The silent Vikram lander of the Chandrayaan-2 mission is likely to remain silent forever. The lander lies on a part of the Moon where a cold night is descending fast. Temperatures in the area will plunge to less than minus 200 degrees Celsius. This means that even if Vikram survived its September 7 lunar descent during which it lost contact with Earth, the lander’s instruments will be frozen out of operation during the cold lunar night.
The Indian Space Research Organisation has yet to confirm Vikram’s current status. But, in the last few days, the space agency has dropped hints that hopes for re-establishing communication with the Vikram lander, which houses the six-wheeled Pragyaan rover, have ended.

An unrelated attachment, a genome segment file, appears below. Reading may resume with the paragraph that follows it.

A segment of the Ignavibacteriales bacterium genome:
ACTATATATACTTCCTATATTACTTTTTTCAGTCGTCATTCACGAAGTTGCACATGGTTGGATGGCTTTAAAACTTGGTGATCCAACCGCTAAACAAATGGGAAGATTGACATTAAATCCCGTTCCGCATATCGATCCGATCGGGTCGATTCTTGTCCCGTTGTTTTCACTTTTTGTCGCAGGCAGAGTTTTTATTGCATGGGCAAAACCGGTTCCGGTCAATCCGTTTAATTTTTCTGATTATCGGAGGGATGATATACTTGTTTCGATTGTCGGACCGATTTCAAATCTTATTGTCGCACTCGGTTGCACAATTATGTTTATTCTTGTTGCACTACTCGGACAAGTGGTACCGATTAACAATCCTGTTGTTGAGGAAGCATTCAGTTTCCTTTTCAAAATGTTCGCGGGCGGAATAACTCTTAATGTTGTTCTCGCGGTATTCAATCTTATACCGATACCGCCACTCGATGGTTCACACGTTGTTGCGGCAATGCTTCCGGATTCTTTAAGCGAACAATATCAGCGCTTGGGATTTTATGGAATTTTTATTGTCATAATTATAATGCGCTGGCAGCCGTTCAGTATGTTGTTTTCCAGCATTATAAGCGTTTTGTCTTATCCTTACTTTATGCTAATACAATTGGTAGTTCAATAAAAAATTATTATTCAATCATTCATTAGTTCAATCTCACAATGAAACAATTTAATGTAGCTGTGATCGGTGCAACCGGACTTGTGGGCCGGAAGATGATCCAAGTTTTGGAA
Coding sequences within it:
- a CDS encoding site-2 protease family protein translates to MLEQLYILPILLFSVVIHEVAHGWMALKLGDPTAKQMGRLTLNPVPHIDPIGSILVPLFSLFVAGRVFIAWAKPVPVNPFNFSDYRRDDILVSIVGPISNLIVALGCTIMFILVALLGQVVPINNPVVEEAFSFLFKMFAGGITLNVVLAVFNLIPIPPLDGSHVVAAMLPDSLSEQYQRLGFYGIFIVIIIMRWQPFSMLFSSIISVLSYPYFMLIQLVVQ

On Tuesday, Isro put up a tweet in which theu thanked the whole country for support. Then on Thursday, Isro offered an update on the Chandrayaan-2 orbiter, noting that the spacecraft was performing well in its orbit around the Moon and was carrying out its experiments.
The mission update had a mention of the Vikram lander: A national-level team of academicians and Isro scientists was looking into why contact with Chandrayaan-2 lander was lost.
And now, with hours to go before night fully descends on the part of the Moon where Vikram is, it probably is time to bid the lander goodbye.